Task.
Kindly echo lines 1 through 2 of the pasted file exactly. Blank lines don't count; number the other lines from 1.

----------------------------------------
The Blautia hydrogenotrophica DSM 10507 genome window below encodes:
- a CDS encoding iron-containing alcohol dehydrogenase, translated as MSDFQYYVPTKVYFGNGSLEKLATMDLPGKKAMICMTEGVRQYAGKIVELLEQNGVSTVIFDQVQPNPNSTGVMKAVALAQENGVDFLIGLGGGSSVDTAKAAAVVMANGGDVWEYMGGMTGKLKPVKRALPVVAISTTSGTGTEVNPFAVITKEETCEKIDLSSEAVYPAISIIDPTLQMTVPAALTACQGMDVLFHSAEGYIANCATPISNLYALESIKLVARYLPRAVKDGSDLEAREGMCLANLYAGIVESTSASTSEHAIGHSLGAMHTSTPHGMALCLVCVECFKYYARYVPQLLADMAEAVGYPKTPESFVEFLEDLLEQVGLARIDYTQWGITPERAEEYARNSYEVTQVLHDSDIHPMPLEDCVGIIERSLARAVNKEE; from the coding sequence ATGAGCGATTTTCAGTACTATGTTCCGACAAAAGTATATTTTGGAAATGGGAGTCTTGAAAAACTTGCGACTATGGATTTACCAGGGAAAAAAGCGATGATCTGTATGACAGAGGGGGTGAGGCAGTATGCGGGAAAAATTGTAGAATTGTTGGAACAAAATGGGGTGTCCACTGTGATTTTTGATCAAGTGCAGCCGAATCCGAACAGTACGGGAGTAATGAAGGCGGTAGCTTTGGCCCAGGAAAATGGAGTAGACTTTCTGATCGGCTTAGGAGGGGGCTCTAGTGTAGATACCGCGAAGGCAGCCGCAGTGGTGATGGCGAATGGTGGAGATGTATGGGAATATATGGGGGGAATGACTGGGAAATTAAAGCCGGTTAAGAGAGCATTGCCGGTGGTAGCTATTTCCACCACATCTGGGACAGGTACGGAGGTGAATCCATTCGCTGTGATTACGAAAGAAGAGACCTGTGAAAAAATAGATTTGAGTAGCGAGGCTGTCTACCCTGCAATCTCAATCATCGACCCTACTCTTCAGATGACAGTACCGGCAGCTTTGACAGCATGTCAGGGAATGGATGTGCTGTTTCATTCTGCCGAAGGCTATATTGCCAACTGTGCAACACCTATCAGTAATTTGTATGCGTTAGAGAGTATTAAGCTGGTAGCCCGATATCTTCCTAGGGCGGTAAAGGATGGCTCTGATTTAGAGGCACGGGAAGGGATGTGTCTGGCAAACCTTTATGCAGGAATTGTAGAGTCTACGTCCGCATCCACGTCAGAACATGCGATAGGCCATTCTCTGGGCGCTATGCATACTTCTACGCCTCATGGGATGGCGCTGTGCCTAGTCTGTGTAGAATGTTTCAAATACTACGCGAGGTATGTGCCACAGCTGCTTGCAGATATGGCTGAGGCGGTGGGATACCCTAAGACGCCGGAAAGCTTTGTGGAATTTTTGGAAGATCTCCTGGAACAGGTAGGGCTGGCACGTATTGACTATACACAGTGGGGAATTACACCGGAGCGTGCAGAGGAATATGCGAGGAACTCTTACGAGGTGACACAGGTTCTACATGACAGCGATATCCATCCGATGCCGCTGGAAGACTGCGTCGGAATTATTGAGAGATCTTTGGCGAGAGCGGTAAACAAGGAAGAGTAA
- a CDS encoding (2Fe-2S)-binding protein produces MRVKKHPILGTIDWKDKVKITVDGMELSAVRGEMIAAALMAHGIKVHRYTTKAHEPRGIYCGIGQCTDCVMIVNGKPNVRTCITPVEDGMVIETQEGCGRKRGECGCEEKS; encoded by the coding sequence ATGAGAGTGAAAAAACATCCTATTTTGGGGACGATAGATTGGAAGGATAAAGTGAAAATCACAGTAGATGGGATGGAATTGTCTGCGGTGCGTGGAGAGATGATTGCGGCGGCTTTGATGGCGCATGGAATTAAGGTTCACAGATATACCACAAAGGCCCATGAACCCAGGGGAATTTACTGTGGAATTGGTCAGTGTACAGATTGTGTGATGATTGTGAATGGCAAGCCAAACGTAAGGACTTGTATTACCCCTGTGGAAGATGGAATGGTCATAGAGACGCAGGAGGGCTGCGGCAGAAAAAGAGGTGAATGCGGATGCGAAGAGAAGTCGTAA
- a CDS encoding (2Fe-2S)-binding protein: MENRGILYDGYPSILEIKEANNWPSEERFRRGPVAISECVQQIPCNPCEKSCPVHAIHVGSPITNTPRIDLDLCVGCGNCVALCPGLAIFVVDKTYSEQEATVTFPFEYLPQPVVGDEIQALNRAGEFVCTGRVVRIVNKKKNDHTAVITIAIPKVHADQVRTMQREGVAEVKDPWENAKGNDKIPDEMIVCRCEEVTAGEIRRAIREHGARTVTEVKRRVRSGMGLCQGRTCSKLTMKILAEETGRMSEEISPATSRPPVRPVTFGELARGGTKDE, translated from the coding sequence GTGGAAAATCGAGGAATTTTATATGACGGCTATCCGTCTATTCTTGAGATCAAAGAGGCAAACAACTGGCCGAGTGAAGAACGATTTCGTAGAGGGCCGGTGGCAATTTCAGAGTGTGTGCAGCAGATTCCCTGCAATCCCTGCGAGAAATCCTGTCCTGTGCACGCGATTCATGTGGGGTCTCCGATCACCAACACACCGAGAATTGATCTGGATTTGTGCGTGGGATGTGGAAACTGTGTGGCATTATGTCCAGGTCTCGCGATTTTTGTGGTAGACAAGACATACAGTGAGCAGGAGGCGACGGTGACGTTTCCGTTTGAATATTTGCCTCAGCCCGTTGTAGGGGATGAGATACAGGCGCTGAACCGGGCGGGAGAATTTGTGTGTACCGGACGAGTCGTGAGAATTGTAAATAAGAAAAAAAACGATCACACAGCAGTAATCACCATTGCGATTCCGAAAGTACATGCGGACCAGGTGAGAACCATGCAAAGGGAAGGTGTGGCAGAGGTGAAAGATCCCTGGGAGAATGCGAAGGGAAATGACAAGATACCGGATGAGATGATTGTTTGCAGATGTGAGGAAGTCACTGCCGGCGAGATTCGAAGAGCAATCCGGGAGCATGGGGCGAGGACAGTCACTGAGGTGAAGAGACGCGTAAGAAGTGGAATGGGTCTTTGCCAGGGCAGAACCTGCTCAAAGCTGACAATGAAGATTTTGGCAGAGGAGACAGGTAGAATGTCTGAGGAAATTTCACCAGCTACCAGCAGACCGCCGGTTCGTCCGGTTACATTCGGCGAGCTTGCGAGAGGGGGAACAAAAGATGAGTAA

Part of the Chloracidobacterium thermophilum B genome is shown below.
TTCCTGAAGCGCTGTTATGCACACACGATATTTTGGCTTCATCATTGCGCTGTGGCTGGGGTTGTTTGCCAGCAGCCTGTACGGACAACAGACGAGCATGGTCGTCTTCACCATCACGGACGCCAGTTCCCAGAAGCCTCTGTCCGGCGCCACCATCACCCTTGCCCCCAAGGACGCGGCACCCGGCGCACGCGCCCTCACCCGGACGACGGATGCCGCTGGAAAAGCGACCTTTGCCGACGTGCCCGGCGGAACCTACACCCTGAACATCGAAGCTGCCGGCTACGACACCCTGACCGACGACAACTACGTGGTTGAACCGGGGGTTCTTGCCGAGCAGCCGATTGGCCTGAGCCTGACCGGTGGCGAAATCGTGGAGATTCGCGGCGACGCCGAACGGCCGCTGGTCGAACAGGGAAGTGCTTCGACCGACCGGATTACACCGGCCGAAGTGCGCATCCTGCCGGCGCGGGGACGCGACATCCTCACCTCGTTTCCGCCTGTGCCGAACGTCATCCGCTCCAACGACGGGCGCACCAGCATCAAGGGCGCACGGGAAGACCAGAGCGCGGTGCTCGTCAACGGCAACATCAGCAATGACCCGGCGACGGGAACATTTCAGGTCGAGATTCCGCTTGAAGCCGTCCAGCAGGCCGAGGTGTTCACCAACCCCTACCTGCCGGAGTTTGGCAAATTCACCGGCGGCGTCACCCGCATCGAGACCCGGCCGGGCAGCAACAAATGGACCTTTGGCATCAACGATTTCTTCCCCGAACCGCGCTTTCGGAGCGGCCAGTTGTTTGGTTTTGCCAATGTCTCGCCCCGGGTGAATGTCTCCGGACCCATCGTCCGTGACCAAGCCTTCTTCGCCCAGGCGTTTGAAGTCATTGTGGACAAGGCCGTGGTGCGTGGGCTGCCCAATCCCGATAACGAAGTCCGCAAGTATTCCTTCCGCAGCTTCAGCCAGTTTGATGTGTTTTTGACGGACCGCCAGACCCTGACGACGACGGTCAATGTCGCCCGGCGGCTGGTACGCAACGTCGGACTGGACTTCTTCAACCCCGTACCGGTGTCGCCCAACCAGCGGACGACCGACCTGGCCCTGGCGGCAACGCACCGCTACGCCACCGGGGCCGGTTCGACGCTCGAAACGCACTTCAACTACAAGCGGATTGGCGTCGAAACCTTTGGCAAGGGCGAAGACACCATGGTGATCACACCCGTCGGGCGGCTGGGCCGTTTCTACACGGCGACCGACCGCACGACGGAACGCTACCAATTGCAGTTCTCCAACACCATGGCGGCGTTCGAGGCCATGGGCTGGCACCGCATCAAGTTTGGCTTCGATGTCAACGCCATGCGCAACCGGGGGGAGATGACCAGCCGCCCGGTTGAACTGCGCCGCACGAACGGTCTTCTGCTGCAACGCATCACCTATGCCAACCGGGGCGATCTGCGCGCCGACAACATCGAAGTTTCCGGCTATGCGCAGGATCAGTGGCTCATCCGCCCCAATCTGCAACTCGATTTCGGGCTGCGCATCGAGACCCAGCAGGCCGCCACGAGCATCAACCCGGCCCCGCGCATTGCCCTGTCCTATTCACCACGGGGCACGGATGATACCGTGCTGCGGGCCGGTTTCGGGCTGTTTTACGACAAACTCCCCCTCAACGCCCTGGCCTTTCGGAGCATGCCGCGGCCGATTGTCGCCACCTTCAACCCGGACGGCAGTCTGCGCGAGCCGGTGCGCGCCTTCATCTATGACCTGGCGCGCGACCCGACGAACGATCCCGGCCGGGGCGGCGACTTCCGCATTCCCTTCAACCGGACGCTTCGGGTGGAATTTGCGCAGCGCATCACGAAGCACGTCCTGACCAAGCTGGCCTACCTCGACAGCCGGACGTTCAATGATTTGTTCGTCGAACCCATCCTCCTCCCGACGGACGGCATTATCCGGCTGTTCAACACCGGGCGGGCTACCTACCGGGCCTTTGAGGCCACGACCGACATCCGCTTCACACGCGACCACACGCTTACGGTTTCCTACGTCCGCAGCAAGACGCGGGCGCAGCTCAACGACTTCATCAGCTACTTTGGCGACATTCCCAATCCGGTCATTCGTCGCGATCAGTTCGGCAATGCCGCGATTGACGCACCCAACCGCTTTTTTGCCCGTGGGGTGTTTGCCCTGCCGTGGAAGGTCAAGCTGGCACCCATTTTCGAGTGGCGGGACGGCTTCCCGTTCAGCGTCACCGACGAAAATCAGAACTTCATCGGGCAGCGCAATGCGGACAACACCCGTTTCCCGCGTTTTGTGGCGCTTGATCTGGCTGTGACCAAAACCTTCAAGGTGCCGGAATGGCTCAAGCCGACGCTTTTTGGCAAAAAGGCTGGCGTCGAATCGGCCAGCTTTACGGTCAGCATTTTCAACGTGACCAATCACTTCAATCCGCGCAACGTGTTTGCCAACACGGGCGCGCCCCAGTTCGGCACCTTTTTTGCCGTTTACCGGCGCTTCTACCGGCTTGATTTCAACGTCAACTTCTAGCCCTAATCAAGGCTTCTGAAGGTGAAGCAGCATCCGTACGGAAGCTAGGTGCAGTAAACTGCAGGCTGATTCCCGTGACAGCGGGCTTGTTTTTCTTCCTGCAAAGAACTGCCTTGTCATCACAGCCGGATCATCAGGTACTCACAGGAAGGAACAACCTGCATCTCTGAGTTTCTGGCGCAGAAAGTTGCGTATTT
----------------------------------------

The Blautia hydrogenotrophica DSM 10507 genome window below encodes:
- a CDS encoding iron-containing alcohol dehydrogenase, translated as MSDFQYYVPTKVYFGNGSLEKLATMDLPGKKAMICMTEGVRQYAGKIVELLEQNGVSTVIFDQVQPNPNSTGVMKAVALAQENGVDFLIGLGGGSSVDTAKAAAVVMANGGDVWEYMGGMTGKLKPVKRALPVVAISTTSGTGTEVNPFAVITKEETCEKIDLSSEAVYPAISIIDPTLQMTVPAALTACQGMDVLFHSAEGYIANCATPISNLYALESIKLVARYLPRAVKDGSDLEAREGMCLANLYAGIVESTSASTSEHAIGHSLGAMHTSTPHGMALCLVCVECFKYYARYVPQLLADMAEAVGYPKTPESFVEFLEDLLEQVGLARIDYTQWGITPERAEEYARNSYEVTQVLHDSDIHPMPLEDCVGIIERSLARAVNKEE; from the coding sequence ATGAGCGATTTTCAGTACTATGTTCCGACAAAAGTATATTTTGGAAATGGGAGTCTTGAAAAACTTGCGACTATGGATTTACCAGGGAAAAAAGCGATGATCTGTATGACAGAGGGGGTGAGGCAGTATGCGGGAAAAATTGTAGAATTGTTGGAACAAAATGGGGTGTCCACTGTGATTTTTGATCAAGTGCAGCCGAATCCGAACAGTACGGGAGTAATGAAGGCGGTAGCTTTGGCCCAGGAAAATGGAGTAGACTTTCTGATCGGCTTAGGAGGGGGCTCTAGTGTAGATACCGCGAAGGCAGCCGCAGTGGTGATGGCGAATGGTGGAGATGTATGGGAATATATGGGGGGAATGACTGGGAAATTAAAGCCGGTTAAGAGAGCATTGCCGGTGGTAGCTATTTCCACCACATCTGGGACAGGTACGGAGGTGAATCCATTCGCTGTGATTACGAAAGAAGAGACCTGTGAAAAAATAGATTTGAGTAGCGAGGCTGTCTACCCTGCAATCTCAATCATCGACCCTACTCTTCAGATGACAGTACCGGCAGCTTTGACAGCATGTCAGGGAATGGATGTGCTGTTTCATTCTGCCGAAGGCTATATTGCCAACTGTGCAACACCTATCAGTAATTTGTATGCGTTAGAGAGTATTAAGCTGGTAGCCCGATATCTTCCTAGGGCGGTAAAGGATGGCTCTGATTTAGAGGCACGGGAAGGGATGTGTCTGGCAAACCTTTATGCAGGAATTGTAGAGTCTACGTCCGCATCCACGTCAGAACATGCGATAGGCCATTCTCTGGGCGCTATGCATACTTCTACGCCTCATGGGATGGCGCTGTGCCTAGTCTGTGTAGAATGTTTCAAATACTACGCGAGGTATGTGCCACAGCTGCTTGCAGATATGGCTGAGGCGGTGGGATACCCTAAGACGCCGGAAAGCTTTGTGGAATTTTTGGAAGATCTCCTGGAACAGGTAGGGCTGGCACGTATTGACTATACACAGTGGGGAATTACACCGGAGCGTGCAGAGGAATATGCGAGGAACTCTTACGAGGTGACACAGGTTCTACATGACAGCGATATCCATCCGATGCCGCTGGAAGACTGCGTCGGAATTATTGAGAGATCTTTGGCGAGAGCGGTAAACAAGGAAGAGTAA